During his second year at Yale Law School, Jay Readey ’94 SOM ’04 LAW ’04 and some of his fellow students decided to create DreamPioneers, Inc., a national forum for discussing racial integration in housing and schools. When he discussed the organization with a residential college seminar he taught last spring, he inspired several of his students to take the group to a new level.

Matthew Bloom ’05 and other veterans of Readey’s seminar, “Residential Racial Integration: Law, Policy, and Private Preferences,” founded the first campus chapter of DreamPioneers this semester.

Readey said his students seemed to take interest in the subject because it could have personal implications.

“People could relate it to their own lives in terms of where they have lived and gone to school,” he said.

The Yale College group met for the first time Monday night, and 10 to 12 people attended, Bloom said.

A model for future college chapters, the Yale group will plan projects with local organizations to promote racial integration in New Haven and surrounding communities, Bloom said.

Bloom began organizing the Yale chapter as part of a Dwight Hall fellowship last summer.

“I believe very strongly in living in a diverse community. Integration is a just, an ideal goal for a just society,” he said.

Anthony Powell ’05, who took Readey’s seminar and is now a member of DreamPioneers, said the group’s potential to impact the community appealed to him.

“This group can do a lot to get poor New Haven residents into better housing in suburbs or in downtown,” Powell said.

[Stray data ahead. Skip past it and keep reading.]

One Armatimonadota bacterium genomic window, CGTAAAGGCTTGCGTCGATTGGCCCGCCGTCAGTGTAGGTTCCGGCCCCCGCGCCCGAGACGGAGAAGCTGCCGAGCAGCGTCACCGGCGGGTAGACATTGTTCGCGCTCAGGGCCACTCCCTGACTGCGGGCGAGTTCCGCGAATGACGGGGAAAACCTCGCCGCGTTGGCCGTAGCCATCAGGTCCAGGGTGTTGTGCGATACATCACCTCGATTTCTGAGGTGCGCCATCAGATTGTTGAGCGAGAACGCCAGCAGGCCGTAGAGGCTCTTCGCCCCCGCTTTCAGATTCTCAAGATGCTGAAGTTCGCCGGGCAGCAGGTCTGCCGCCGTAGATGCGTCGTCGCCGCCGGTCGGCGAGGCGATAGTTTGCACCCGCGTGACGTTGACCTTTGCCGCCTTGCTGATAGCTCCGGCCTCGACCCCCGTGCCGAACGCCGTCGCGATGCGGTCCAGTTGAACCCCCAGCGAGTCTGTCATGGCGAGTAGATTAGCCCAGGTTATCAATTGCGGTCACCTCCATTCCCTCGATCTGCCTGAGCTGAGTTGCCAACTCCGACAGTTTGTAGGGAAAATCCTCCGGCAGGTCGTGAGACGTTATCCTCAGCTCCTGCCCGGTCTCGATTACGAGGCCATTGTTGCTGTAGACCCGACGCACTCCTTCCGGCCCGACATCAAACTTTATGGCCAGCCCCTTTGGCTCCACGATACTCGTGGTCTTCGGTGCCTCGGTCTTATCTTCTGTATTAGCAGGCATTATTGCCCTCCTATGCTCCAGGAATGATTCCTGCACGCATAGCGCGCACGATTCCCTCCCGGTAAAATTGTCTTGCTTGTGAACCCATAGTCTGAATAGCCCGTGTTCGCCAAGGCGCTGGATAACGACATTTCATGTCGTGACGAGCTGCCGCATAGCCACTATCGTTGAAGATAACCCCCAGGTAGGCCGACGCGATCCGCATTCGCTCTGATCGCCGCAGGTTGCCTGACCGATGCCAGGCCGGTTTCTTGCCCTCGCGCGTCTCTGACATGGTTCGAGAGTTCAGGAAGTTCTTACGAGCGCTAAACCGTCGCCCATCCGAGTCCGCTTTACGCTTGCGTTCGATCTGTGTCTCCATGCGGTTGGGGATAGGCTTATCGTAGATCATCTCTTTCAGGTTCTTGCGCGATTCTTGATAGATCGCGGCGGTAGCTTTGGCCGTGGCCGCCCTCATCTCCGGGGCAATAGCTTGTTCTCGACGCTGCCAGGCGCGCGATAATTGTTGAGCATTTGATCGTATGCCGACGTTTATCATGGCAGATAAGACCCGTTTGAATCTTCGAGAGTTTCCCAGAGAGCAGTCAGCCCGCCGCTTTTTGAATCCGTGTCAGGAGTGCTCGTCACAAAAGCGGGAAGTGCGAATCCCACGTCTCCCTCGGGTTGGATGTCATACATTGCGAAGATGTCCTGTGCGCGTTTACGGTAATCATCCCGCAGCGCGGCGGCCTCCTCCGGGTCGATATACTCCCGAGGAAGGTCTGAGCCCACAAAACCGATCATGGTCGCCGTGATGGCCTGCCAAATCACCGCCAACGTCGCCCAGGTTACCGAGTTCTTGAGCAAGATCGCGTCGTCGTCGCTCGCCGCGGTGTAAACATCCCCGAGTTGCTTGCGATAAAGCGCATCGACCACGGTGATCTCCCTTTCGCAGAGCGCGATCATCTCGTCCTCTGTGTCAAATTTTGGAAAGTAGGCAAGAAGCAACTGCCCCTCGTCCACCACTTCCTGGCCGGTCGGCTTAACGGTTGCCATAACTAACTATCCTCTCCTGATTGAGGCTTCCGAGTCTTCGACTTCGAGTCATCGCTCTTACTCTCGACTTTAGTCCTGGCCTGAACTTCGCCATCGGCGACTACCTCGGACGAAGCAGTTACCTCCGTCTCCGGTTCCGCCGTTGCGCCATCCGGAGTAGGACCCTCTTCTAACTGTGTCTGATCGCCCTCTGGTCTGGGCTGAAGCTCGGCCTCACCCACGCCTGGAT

This year, the Yale College chapter plans to focus on housing and residential integration in New Haven. Members plan to work with New Haven Legal Assistance Association, Inc., and HOME, Inc..

HOME, Inc., provides assistance to low-income residents who are eligible for Section 8 housing vouchers, which subsidize rent for low-income families. Because they do not confine recipients to a specific housing project or location, Section 8 vouchers allow “mobility moves” away from cities, Bloom wrote in a paper for the seminar. The policy creates opportunities for greater integration of suburban residential areas, he wrote.

DreamPioneers also plans to work with the Connecticut Fair Housing Testing Center to eliminate racism on the part of landlords. Students of different racial and ethnic backgrounds pose as people interested in renting apartments, Bloom said. If the Fair Housing Testing Center believes the students are turned away because of their races, the students can testify in court cases against the landlords, he said.

Educating Yale students about current problems of residential segregation and encouraging action to promote integration is also a priority for the group, members said.

“Especially for students who are college students, it’s trying to make residential choices to benefit diversity,” DreamPioneers member Alexis DelVecchio ’06 said.

Although the Yale organization is the first of its kind, the national organization — for which the founders now serve as the board of directors — is planning to expand to other urban college campuses. Readey said DreamPioneers has already contacted students at Northwestern University in Evanston, Ill., near Chicago, where three board members live.